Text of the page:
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In Search of Reward Deficiency Syndrome (RDS)-Free Controls: The “Holy Grail” in Genetic Addiction Risk Testing

[ Vol. 9 , Issue. 1 ]

Author(s):

Kenneth Blum*, David Baron, Lisa Lott, Jessica V. Ponce, David Siwicki, Brent Boyett, Bruce Steinberg, Edward J. Modestino, Lyle Fried, Mary Hauser, Thomas Simpatico, Bill W. Downs, Thomas McLaughlin, Raju Hajela and Rajendra D. Badgaiyan   Pages 7 - 21 ( 15 )

Abstract:


Background: The search for an accurate, gene-based test to identify heritable risk factors for Reward Deficiency Syndrome (RDS) was conducted based on hundreds of published studies about the role of dopamine in addictive behaviors, including risk for drug dependence and compulsive/impulsive behavior disorders. The term RDS was first coined by Blum’s group in 1995 to identify a group of behaviors with a common neurobiological mechanism associated with a polymorphic allelic propensity for hypodopaminergia.

Objectives: To outline the process used to select risk alleles of reward genes for the Genetic Addiction Risk Score (GARS) test. Consequently, to address the limitations caused by inconsistent results that occur in many case-control behavioral association studies. These limitations are perhaps due to the failure of investigators to adequately screen controls for drug and alcohol use disorder, and any of the many RDS behaviors, including nicotine dependence, obesity, pathological gambling, and internet gaming addiction.

Methods: Review of the literature related to the function of risk alleles of reward genes associated with hypodopaminergia relevant case-control association studies for the selection of alleles to be measured by the Genetic Addiction Risk Score (GARS) test.

Results: The prevalence of the DRD2 A1 allele in unscreened controls (33.3%), compared to “Super-Controls” [highly screened RDS controls (3.3%) in proband and family] is used to exemplify a possible solution.

Conclusion: Unlike one gene-one disease (OGOD), RDS is polygenetic, and very complex. In addition, any RDS-related behaviors must be eliminated from the control group in order to obtain the best possible statistical analysis instead of comparing the phenotype with disease-ridden controls.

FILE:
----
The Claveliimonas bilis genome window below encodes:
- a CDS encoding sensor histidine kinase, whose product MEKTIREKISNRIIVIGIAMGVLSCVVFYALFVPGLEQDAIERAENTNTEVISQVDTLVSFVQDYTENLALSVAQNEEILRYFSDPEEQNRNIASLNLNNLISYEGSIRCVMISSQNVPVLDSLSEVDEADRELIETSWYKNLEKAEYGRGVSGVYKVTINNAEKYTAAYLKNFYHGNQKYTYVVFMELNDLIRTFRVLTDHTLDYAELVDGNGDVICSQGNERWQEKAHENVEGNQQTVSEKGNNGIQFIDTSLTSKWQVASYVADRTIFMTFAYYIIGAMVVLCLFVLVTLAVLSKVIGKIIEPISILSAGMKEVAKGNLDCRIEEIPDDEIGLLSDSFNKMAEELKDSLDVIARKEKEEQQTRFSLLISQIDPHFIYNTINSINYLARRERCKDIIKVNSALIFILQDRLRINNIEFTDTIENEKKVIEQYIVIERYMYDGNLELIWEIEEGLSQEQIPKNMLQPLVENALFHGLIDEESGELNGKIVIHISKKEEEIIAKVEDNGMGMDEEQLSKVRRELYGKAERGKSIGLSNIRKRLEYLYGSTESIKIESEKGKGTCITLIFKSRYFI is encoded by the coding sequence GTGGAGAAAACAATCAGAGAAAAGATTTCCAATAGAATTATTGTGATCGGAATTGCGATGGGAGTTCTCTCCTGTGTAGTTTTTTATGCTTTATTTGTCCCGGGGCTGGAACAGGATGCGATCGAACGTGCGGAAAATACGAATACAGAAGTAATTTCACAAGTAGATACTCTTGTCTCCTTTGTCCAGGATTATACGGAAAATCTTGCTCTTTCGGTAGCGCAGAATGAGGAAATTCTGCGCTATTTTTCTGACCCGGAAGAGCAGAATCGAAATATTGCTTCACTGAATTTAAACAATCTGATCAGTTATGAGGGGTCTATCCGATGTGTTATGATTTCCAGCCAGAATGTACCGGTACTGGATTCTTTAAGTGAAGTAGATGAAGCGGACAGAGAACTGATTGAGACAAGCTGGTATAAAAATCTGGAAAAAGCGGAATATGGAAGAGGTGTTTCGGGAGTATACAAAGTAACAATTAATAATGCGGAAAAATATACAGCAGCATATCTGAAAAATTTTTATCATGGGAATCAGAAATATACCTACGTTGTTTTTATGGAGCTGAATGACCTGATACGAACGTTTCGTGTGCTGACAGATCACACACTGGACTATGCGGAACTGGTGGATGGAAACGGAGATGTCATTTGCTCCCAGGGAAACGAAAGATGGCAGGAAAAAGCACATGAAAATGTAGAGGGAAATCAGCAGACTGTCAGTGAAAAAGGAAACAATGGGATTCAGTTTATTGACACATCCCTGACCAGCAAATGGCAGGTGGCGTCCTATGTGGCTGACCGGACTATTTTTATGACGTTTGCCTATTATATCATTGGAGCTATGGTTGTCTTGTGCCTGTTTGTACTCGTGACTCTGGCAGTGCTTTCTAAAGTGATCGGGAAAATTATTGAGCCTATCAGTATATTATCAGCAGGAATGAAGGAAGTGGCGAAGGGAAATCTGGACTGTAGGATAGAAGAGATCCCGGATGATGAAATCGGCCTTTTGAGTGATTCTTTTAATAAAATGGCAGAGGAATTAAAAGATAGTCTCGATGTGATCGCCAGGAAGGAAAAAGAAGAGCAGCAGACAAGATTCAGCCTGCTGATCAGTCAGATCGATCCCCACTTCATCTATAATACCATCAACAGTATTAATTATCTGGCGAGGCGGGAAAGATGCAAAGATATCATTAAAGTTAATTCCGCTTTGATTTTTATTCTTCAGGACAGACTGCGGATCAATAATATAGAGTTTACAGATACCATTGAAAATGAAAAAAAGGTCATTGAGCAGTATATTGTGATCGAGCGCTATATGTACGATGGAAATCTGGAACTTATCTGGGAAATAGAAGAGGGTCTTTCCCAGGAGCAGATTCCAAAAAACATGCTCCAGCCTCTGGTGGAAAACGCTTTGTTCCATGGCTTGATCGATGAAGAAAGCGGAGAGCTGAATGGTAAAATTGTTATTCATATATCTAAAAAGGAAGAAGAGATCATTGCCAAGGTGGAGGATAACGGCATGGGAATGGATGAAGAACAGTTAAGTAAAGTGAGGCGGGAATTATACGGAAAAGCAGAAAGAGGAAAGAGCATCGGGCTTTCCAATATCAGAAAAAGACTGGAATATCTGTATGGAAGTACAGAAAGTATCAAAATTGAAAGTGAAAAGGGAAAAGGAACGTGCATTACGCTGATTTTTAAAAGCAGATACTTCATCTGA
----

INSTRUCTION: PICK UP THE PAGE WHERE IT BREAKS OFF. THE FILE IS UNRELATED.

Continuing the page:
Keywords:

Behavioral genetic research, case controlled studies, genetic addiction association studies, genetic prevalence, hypodopaminergia, Reward Deficiency Syndrome (RDS), Single Nucleotide Polymorphisms (SNPs), study controls, super controls.

Affiliation:

Graduate School of Biomedical Science, Western University Health Sciences, Pomona, CA, Graduate School of Biomedical Science, Western University Health Sciences, Pomona, CA, Division of Precision Addiction Management, Geneus Health, San Antonio, TX, Division of Precision Addiction Management, Geneus Health, San Antonio, TX, Division of Precision Addiction Management, Geneus Health, San Antonio, TX, Division of Neuroscience & Addiction Therapy Research, Pathway HealthCare, Birmingham, AL, Department of Psychology, Curry College, Milton, MA, Department of Psychology, Curry College, Milton, MA, Transformations Treatment Center, Delray Beach, FL, Dominion Diagnostics, North Kingston, RI, Department of Psychiatry, University of Vermont, Burlington, VM, Victory Nutrition International, Inc., Lederach, PA, Center for Psychiatric Medicine, Lawrence, MA, Department of Family Medicine, Cummings School of Medicine, University of Calgary, Calgary, CN, Department of Psychiatry, South Texas Veteran Health Care System, Audie L. Murphy Memorial VA Hospital, and Long School of Medicine, University of Texas Medical Center, San Antonio, TX



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